My wife and I were recently on holiday (post referendum result) in a part of France where many people do not speak English. I had to get by on what I could remember of my schoolboy French. Occasionally people would ask me where I was from. I found it necessary, on each occasion, to say “Je suis anglais… malheureusement”. This last comment would usually elicit some sympathetic look from my questioner. My “confession” was laced with shame and embarrassment.
Those old tribal instincts had come into play. Post referendum, my stain is being English.
The stunned silence from this blogger over the past three weeks is a reflection of the turbulent times we’re going through. I was waiting for events to slow down a bit so that I could reflect on them. But events, dear boy, events kept on coming. Since the announcement of the fateful referendum vote on 23rd June, there are many of us still confused and bewildered. I’m certainly one.
There are plenty of places on the internet where people react to news events. In blogs, social media and so on, much of it takes the form of soundbites, often angry in tone. It’s mostly a case of people shouting at each other without listening. I’ve always tried to make this blog more thoughtful, analytical and reflective than that. But it needs to be rooted in the real world. That world, and in particular Britain, has been convulsed by radical change over the past four weeks. How can we make sense of it all, from a longer-term perspective? Below are a few ideas around the political themes which are beginning to get a bit clearer. (I hope to cover the economic issues next time.)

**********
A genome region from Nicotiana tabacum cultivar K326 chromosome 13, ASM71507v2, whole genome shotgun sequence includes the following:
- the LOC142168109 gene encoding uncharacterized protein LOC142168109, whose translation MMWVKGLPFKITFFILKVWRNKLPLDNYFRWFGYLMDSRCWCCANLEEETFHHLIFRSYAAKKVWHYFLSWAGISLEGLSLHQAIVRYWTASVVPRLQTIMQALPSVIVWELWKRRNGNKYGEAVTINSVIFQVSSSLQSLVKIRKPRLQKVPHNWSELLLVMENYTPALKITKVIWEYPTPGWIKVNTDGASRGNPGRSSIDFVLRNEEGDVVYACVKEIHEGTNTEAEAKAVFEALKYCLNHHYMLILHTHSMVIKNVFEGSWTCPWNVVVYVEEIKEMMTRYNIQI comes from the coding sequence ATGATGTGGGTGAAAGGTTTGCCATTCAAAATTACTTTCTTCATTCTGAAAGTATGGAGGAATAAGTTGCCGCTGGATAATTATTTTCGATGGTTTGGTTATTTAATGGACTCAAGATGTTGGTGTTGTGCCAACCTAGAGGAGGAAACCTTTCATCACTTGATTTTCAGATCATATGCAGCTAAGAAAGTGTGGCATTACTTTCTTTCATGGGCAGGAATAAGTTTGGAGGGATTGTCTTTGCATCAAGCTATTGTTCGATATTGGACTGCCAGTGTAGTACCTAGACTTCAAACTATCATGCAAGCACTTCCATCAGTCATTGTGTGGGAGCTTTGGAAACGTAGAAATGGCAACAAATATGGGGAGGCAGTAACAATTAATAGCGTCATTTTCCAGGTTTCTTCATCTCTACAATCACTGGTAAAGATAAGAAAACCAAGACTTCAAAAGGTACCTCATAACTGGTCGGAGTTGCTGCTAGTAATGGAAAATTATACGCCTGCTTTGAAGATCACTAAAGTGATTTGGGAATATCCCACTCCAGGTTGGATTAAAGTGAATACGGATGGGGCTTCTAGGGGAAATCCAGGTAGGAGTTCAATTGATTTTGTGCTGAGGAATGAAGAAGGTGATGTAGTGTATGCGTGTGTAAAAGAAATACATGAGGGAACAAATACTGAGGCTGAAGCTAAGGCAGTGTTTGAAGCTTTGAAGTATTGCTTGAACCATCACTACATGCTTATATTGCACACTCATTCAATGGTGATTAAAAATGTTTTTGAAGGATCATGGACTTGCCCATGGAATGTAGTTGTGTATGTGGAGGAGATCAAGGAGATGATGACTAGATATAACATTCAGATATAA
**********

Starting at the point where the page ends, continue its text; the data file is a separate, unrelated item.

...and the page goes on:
The Government We Have
So what sort of a government have we ended up with, for now at least? Well, let’s admit it: it could have been a whole lot worse. Theresa May as PM is clearly preferable to Gove, Leadsom (or Angela Loathsome – thanks Private Eye) or Johnson – in that order of awfulness – for different reasons in each case. And yet… May’s cabinet looks worse than Cameron’s in two respects. With the likes of Davis, Johnson, Leadsom and Grayling, the government is more right-wing than its predecessor and is likely to be more socially conservative. For all their faults, especially on economic policy, Osborne and Cameron were social liberals by the standards of the Conservative Party.
May’s speech in Downing Street after becoming PM made a whole load of references to the poor, vulnerable and disadvantaged and could just have easily been delivered by PM Ed Milliband last May if the last general election had turned out differently. But the Tories have form in this respect: say one thing in the first flush of victory, do the opposite in office. Think Thatcher and her emetic quotation from St Francis of Assisi (I feel queasy thinking of it even now), and Cameron’s “greenest government ever” to “green crap”. So any initial optimism should be treated with great caution and much scepticism.
As for the opposition: in short, we don’t have one. The Labour Party has chosen this critical time for the nation to engage in one of the bitterest internal feuds I’ve ever seen. With multiple challenges and huge self-inflicted uncertainties and no clear sense of direction yet from government, we need an active and vigilant opposition holding May and company to account. Instead we have an endless feud and a drawn-out leadership contest which will most likely solve nothing.